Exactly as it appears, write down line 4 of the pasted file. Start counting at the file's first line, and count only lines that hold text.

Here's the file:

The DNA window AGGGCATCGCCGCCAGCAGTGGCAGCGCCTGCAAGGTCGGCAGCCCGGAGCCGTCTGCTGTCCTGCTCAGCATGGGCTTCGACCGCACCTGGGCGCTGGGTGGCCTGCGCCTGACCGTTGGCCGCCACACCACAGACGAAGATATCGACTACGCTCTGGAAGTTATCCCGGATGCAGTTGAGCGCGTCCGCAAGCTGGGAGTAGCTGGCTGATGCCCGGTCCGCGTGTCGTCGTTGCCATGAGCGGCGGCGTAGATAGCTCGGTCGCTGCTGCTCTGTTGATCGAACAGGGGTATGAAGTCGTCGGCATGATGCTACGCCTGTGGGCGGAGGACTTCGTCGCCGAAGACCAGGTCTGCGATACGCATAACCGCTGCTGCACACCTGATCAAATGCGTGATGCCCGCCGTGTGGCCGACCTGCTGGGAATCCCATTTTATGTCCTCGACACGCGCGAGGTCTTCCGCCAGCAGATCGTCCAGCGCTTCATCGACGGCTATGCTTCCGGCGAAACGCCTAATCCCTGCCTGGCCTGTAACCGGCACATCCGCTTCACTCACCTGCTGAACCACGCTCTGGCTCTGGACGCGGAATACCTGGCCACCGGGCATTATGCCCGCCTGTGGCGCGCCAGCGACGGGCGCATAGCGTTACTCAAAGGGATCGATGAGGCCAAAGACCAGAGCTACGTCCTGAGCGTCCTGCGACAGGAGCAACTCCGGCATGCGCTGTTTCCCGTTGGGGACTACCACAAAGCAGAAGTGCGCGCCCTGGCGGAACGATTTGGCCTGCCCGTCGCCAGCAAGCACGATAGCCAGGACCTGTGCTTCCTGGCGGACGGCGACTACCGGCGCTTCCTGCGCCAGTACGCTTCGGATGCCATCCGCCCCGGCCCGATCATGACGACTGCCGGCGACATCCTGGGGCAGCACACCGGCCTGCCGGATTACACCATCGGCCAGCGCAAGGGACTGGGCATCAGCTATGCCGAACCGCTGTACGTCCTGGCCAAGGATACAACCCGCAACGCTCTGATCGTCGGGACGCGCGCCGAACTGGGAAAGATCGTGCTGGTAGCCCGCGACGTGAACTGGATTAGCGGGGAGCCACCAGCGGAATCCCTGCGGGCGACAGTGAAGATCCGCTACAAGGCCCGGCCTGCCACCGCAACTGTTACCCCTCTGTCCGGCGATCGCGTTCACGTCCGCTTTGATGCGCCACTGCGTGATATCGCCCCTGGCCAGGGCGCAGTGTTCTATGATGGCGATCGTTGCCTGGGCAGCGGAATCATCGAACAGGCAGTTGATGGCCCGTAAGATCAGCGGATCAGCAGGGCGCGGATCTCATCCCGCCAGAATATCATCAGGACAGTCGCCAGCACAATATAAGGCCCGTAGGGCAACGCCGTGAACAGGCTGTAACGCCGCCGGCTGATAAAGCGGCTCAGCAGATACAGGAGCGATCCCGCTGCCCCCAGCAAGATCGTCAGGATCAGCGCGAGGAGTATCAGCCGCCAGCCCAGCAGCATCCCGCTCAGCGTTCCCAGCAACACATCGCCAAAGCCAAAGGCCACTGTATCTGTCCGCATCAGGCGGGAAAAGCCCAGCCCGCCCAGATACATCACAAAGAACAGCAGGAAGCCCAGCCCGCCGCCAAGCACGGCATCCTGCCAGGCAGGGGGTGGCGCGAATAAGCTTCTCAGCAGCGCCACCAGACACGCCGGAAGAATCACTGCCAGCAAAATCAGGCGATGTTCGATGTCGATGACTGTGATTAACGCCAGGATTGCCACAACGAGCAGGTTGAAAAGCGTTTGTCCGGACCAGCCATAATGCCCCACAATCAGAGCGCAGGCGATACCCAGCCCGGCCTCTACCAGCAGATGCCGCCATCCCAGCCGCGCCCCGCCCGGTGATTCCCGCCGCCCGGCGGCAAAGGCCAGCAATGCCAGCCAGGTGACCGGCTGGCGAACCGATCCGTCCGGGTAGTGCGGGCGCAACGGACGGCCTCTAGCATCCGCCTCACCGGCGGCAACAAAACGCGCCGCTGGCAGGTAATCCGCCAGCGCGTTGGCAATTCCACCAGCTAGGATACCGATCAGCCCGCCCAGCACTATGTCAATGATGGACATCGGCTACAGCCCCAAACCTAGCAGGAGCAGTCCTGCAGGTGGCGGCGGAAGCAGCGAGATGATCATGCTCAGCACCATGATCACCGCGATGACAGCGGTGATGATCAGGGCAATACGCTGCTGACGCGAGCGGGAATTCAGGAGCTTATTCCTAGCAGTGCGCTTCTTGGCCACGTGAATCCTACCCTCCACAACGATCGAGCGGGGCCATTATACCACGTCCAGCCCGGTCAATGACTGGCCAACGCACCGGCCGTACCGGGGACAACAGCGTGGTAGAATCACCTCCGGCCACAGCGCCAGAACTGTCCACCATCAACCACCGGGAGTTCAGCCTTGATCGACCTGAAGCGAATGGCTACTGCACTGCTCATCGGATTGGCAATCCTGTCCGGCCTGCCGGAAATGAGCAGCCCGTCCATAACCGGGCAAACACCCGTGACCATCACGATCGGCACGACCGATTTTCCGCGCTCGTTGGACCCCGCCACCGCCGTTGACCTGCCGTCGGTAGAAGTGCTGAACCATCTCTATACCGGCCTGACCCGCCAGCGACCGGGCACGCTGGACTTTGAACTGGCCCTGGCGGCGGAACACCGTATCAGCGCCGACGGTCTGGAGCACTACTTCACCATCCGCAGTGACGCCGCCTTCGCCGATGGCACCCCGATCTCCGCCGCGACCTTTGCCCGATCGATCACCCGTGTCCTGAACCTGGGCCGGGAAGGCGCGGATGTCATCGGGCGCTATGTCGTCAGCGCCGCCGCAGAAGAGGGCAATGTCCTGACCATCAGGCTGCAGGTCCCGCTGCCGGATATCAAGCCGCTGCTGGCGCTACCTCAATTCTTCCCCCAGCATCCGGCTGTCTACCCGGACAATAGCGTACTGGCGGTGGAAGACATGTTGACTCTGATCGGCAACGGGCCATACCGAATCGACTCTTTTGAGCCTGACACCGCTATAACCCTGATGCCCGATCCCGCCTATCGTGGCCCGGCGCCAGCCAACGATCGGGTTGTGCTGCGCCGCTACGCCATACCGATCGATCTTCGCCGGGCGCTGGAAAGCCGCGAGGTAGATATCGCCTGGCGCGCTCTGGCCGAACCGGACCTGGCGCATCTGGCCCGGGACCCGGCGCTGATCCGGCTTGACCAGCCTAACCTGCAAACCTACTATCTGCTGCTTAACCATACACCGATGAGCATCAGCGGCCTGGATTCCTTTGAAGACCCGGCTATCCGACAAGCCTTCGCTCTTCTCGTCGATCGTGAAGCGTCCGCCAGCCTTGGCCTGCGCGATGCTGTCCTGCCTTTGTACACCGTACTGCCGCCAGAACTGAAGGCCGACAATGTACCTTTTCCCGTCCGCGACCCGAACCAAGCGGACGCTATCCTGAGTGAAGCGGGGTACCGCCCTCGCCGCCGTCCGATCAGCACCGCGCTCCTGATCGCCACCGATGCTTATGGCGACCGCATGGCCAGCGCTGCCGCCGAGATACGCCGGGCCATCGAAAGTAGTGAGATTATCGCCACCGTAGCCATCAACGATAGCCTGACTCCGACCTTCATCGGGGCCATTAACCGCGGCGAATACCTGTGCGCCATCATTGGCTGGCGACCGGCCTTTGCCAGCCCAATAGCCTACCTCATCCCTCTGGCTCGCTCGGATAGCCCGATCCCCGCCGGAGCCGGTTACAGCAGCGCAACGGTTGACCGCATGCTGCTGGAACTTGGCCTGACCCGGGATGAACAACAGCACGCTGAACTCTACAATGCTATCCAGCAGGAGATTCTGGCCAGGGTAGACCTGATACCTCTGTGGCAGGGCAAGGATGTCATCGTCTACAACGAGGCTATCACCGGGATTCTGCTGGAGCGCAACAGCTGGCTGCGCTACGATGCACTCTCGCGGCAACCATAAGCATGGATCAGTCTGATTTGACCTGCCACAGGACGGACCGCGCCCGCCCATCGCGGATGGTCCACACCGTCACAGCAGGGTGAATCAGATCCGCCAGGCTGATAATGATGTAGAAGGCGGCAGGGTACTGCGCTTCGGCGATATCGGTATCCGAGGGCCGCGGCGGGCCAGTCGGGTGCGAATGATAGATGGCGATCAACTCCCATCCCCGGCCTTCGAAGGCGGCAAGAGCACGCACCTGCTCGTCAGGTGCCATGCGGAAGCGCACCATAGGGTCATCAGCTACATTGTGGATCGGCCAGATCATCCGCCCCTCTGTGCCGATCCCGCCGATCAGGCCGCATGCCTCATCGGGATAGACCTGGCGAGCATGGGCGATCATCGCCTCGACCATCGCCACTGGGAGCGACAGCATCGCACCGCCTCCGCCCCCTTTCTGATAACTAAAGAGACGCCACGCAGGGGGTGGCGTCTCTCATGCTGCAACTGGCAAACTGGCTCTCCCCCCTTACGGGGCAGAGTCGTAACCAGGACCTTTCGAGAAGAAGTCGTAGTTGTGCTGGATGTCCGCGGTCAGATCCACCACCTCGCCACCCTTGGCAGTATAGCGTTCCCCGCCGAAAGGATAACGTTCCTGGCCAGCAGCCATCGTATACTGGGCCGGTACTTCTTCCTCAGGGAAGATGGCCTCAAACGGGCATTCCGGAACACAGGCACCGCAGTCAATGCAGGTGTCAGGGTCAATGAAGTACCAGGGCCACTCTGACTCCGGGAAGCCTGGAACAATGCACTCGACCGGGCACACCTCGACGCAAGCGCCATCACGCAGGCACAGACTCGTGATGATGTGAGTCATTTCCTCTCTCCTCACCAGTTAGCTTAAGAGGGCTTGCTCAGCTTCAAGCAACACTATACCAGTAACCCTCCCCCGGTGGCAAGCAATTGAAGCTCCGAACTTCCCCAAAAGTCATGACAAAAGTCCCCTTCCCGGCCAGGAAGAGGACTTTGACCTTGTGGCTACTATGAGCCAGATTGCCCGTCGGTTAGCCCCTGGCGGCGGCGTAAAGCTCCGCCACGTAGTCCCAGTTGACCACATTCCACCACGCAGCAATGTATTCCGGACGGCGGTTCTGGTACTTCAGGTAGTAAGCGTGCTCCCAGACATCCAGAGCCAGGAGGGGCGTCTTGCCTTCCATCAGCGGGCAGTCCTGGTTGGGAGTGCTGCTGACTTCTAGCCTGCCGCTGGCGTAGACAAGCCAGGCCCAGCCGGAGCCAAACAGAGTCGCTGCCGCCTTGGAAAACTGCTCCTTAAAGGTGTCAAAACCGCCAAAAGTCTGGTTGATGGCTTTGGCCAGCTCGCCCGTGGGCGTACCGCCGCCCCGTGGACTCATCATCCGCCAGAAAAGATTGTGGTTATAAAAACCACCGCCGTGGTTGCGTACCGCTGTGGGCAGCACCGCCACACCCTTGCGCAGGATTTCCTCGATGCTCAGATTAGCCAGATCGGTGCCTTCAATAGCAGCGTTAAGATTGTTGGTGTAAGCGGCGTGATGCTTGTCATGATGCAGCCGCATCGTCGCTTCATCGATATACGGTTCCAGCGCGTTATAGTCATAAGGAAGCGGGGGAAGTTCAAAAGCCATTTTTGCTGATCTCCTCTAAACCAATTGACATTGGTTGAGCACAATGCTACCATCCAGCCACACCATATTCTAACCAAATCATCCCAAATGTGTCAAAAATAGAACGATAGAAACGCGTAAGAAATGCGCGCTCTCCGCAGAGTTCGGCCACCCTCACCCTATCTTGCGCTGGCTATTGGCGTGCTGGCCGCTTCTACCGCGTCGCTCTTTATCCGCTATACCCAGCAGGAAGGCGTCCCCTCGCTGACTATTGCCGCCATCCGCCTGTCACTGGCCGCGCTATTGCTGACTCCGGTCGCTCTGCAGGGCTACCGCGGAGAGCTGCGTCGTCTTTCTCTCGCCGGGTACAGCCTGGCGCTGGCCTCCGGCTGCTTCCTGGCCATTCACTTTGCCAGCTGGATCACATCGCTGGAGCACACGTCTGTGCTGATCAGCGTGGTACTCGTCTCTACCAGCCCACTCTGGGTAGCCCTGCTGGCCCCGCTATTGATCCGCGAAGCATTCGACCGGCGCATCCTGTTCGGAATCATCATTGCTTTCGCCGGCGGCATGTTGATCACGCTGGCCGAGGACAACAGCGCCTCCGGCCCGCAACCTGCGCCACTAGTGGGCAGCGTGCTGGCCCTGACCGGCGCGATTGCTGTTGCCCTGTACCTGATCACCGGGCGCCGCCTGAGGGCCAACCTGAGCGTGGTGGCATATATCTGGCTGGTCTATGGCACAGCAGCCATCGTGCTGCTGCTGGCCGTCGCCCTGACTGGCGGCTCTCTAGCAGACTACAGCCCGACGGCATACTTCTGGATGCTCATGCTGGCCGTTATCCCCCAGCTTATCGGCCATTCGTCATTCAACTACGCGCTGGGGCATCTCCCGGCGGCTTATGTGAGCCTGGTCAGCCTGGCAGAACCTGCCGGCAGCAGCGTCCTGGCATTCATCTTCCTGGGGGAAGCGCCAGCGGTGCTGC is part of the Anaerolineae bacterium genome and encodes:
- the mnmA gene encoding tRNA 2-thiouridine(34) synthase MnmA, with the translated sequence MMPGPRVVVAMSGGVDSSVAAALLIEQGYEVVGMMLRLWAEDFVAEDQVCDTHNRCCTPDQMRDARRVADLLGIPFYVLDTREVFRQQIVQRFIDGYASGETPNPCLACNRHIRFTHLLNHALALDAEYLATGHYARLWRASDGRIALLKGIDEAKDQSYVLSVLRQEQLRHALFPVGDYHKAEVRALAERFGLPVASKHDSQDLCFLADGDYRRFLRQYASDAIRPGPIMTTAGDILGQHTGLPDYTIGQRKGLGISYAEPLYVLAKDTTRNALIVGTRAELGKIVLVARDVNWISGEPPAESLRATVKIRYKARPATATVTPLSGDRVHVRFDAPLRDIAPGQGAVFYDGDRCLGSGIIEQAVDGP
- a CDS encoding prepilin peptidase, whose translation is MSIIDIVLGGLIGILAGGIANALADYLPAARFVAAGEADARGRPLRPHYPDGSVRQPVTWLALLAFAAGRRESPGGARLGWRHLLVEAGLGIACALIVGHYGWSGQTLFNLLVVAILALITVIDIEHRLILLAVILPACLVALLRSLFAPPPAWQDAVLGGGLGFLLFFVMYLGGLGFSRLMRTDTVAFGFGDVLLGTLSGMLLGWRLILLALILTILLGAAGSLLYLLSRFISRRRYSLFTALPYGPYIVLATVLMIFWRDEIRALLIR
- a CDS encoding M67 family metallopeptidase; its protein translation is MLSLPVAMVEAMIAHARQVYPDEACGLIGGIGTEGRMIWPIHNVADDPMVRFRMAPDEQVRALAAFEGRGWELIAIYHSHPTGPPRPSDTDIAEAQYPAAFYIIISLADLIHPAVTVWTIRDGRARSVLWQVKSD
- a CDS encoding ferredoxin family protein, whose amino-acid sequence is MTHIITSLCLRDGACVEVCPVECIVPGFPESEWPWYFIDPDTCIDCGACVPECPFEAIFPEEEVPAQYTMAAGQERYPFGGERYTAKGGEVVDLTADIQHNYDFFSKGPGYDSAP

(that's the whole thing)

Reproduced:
- a CDS encoding M67 family metallopeptidase; its protein translation is MLSLPVAMVEAMIAHARQVYPDEACGLIGGIGTEGRMIWPIHNVADDPMVRFRMAPDEQVRALAAFEGRGWELIAIYHSHPTGPPRPSDTDIAEAQYPAAFYIIISLADLIHPAVTVWTIRDGRARSVLWQVKSD